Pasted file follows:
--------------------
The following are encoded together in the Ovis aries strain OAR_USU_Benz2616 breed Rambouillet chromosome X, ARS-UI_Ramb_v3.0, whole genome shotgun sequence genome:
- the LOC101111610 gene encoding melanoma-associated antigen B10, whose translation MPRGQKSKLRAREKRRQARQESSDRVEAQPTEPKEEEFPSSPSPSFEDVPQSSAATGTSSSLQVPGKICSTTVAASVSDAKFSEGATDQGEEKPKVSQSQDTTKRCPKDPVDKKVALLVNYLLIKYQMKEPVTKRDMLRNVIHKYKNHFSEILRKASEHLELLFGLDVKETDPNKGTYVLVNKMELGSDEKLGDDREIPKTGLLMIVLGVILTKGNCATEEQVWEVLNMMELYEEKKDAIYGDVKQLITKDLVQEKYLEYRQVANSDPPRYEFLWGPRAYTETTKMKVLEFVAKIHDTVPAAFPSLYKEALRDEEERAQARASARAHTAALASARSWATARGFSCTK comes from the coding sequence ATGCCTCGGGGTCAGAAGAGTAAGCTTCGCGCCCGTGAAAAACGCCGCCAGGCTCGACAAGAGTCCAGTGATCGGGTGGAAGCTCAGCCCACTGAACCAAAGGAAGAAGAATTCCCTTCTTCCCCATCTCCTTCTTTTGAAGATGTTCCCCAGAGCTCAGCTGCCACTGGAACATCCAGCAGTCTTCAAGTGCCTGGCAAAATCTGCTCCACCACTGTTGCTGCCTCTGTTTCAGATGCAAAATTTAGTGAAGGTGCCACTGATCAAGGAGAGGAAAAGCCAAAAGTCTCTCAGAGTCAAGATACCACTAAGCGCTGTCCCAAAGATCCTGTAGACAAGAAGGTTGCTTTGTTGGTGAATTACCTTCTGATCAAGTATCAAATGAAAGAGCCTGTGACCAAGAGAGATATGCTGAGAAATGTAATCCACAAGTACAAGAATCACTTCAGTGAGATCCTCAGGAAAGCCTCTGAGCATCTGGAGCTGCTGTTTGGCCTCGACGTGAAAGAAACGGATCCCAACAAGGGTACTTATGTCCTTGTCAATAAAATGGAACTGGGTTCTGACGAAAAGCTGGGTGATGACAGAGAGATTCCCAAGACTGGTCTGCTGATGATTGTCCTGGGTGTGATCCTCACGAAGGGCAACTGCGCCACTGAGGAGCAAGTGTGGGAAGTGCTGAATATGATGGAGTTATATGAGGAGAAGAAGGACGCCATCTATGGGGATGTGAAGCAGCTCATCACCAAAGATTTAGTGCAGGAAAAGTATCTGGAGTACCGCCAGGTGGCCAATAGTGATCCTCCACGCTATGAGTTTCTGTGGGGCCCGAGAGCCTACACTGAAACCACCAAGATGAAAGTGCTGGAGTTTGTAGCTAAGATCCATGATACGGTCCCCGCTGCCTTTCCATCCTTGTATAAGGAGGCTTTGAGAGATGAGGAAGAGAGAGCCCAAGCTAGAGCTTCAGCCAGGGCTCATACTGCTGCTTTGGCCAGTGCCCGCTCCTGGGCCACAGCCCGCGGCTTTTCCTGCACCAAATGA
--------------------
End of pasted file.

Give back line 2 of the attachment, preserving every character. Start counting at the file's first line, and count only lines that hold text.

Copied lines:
- the LOC101111610 gene encoding melanoma-associated antigen B10, whose translation MPRGQKSKLRAREKRRQARQESSDRVEAQPTEPKEEEFPSSPSPSFEDVPQSSAATGTSSSLQVPGKICSTTVAASVSDAKFSEGATDQGEEKPKVSQSQDTTKRCPKDPVDKKVALLVNYLLIKYQMKEPVTKRDMLRNVIHKYKNHFSEILRKASEHLELLFGLDVKETDPNKGTYVLVNKMELGSDEKLGDDREIPKTGLLMIVLGVILTKGNCATEEQVWEVLNMMELYEEKKDAIYGDVKQLITKDLVQEKYLEYRQVANSDPPRYEFLWGPRAYTETTKMKVLEFVAKIHDTVPAAFPSLYKEALRDEEERAQARASARAHTAALASARSWATARGFSCTK comes from the coding sequence ATGCCTCGGGGTCAGAAGAGTAAGCTTCGCGCCCGTGAAAAACGCCGCCAGGCTCGACAAGAGTCCAGTGATCGGGTGGAAGCTCAGCCCACTGAACCAAAGGAAGAAGAATTCCCTTCTTCCCCATCTCCTTCTTTTGAAGATGTTCCCCAGAGCTCAGCTGCCACTGGAACATCCAGCAGTCTTCAAGTGCCTGGCAAAATCTGCTCCACCACTGTTGCTGCCTCTGTTTCAGATGCAAAATTTAGTGAAGGTGCCACTGATCAAGGAGAGGAAAAGCCAAAAGTCTCTCAGAGTCAAGATACCACTAAGCGCTGTCCCAAAGATCCTGTAGACAAGAAGGTTGCTTTGTTGGTGAATTACCTTCTGATCAAGTATCAAATGAAAGAGCCTGTGACCAAGAGAGATATGCTGAGAAATGTAATCCACAAGTACAAGAATCACTTCAGTGAGATCCTCAGGAAAGCCTCTGAGCATCTGGAGCTGCTGTTTGGCCTCGACGTGAAAGAAACGGATCCCAACAAGGGTACTTATGTCCTTGTCAATAAAATGGAACTGGGTTCTGACGAAAAGCTGGGTGATGACAGAGAGATTCCCAAGACTGGTCTGCTGATGATTGTCCTGGGTGTGATCCTCACGAAGGGCAACTGCGCCACTGAGGAGCAAGTGTGGGAAGTGCTGAATATGATGGAGTTATATGAGGAGAAGAAGGACGCCATCTATGGGGATGTGAAGCAGCTCATCACCAAAGATTTAGTGCAGGAAAAGTATCTGGAGTACCGCCAGGTGGCCAATAGTGATCCTCCACGCTATGAGTTTCTGTGGGGCCCGAGAGCCTACACTGAAACCACCAAGATGAAAGTGCTGGAGTTTGTAGCTAAGATCCATGATACGGTCCCCGCTGCCTTTCCATCCTTGTATAAGGAGGCTTTGAGAGATGAGGAAGAGAGAGCCCAAGCTAGAGCTTCAGCCAGGGCTCATACTGCTGCTTTGGCCAGTGCCCGCTCCTGGGCCACAGCCCGCGGCTTTTCCTGCACCAAATGA